North Carolina General Assembly building in Raleigh. Angie Newsome/Carolina Public Press

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The NC Legislative Building. File photo by Angie Newsome/Carolina Public Press

Additional help responding to a devastating season of drought and Western North Carolina wildfires could be on the way as lawmakers return to Raleigh next Tuesday for a special session originally called to pay for rising costs from Hurricane Matthew.

Rep. Chuck McGrady, R-Henderson, who has been in Raleigh this week working on the legislation, said he expects to see some relief targeted for western counties, but the size and scope of the legislation has yet to be established.

“The bill started out a month and a half ago only focused on issues in the east related to Hurricane Matthew, but now we’ve had the fires in the west,” McGrady said in an interview Monday with Carolina Public Press. “My expectation is that the bill will provide enough money to be a down payment toward addressing the damages that have occurred.”

McGrady said it’s still too early to fully assess the damages and costs of the fires, which have burned an more than 55,000 acres in Western North Carolina. The state forest service has been doing a good job tracking its costs, he said, but the impact of the fires on local governments is less clear right now. [Check current status of WNC wildfires, via the NC Forest Service, here.]

McGrady said initial aid offered in the special session is likely to be targeted at the cost of fighting the fires, with an additional aid package coming next year. Once the scope of federal aid is established and local governments in WNC have had time to assess impacts, the legislature could plan additional state assistance.

“Over the next weeks and months as the numbers get clearer, I would anticipate another bill early in the upcoming session that would take care of everything,” McGrady said.
Rep. John Ager, D-Buncombe, said the legislature should make sure some help for the west to recover from drought and fires comes out of the session.

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“It is definitely on my agenda that we roll in fire relief,” Ager said. He said he’s worried that local fire departments are tapping their reserves to cover the costs of keeping firefighters in the field. Help from the Federal Emergency Management Agency is coming, Ager said, but time is tight.

“There’s only so many of these paychecks that the local fire departments can cover,” he said.

Gov. Pat McCrory called the special legislative session last week to initiate additional state programs and spending to assist 47 counties in eastern North Carolina hit by Hurricane Matthew in early October. Heavy flooding, which in some cases exceeded levels seen during Hurricane Floyd in 1999, has caused more than $2 billion in damages.
To cover its share of costs, the state has tapped into its two main emergency funds and state departments have burned through reserves. A recent analysis by the State Budget Office showed the state running low on emergency fund in mid-February of next year.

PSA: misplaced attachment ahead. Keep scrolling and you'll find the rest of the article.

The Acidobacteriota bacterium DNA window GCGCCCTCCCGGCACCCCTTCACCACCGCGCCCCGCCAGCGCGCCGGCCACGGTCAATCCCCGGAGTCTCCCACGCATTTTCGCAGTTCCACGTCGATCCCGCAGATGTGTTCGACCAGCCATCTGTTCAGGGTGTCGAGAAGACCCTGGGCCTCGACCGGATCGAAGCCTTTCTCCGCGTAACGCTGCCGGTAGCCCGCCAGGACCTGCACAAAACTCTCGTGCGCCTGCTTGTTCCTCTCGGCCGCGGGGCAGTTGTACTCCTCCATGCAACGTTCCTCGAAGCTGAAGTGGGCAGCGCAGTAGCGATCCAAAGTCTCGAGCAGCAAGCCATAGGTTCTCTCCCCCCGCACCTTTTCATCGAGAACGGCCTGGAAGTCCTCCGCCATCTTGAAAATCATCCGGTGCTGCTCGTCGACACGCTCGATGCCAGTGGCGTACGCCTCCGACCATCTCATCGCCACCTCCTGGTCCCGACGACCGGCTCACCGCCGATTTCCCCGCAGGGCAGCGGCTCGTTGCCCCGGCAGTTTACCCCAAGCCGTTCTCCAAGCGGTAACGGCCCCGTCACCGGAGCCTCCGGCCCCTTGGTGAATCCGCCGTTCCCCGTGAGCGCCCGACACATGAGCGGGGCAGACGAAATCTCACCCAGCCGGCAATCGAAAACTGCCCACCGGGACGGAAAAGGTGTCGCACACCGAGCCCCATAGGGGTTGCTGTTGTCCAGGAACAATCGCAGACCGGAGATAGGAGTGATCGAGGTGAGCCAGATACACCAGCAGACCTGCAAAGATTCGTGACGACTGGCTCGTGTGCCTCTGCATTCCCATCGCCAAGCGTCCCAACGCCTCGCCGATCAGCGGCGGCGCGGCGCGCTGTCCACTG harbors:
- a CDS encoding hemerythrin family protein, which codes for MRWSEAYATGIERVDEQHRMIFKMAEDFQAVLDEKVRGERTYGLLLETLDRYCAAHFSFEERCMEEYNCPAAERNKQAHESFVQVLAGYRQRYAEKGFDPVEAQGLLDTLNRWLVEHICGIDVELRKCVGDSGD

To tap into the state’s Savings Reserve Fund, the so-called rainy day fund, McCrory needs the approval of the legislature.

In addition to emergency funds already committed through the state and the Federal Emergency Management Agency, Congress is considering an additional aid package as part of a stopgap spending measure being taken up this week.

The funding bill, which will keep the government operating for another six months, includes additional funding for disaster relief sought by North Carolina and other states hit by Hurricane Matthew.

On Nov. 14, McCory sent a request to Congress for more than $1 billion in aid.

McCrory’s official request for the session came amidst a contentious wind up of last month’s election, which ended on Monday, Dec. 5, when the governor conceded the election to Attorney General Roy Cooper.

Results of the Nov. 8 election had been delayed after a series of voting challenges by the governor’s supporters.

The challenges were winnowed down by local boards of elections over the past two weeks as counties began canvassing. The last challenge fell in Durham, which began a recount Saturday of early voting ballots and one key precinct. The recount, ordered by the State Board of Elections, showed only a handful of votes shifting with most in Cooper’s favor.

In an interview with Carolina Public Press Tuesday morning Ken Eudy, who is leading the Cooper transition team, said he expects representatives of the incoming administration to participate in discussions during next weeks’s special session. Cooper, he said, is expected to get his first official briefing by emergency management officials on the wildfires this week.

“We care what happens,” Eudy said. “The Cooper administration will own disaster recovery as of Jan. 1st.”

With his first budget presentation due in a little more than two months, Eudy said, the incoming governor and his team are eager to get to work.

“The sitting governor has told us privately and said publicly that he and his team will make the transition as smooth as possible,” he said. “We take him at his word on that.”

View McCrory’s concession video, which was released Monday, below:

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Kirk Ross

Based in the Triangle, Kirk Ross is the capital bureau chief for Carolina Public Press. Contact him at kross@carolinapublicpress.org.

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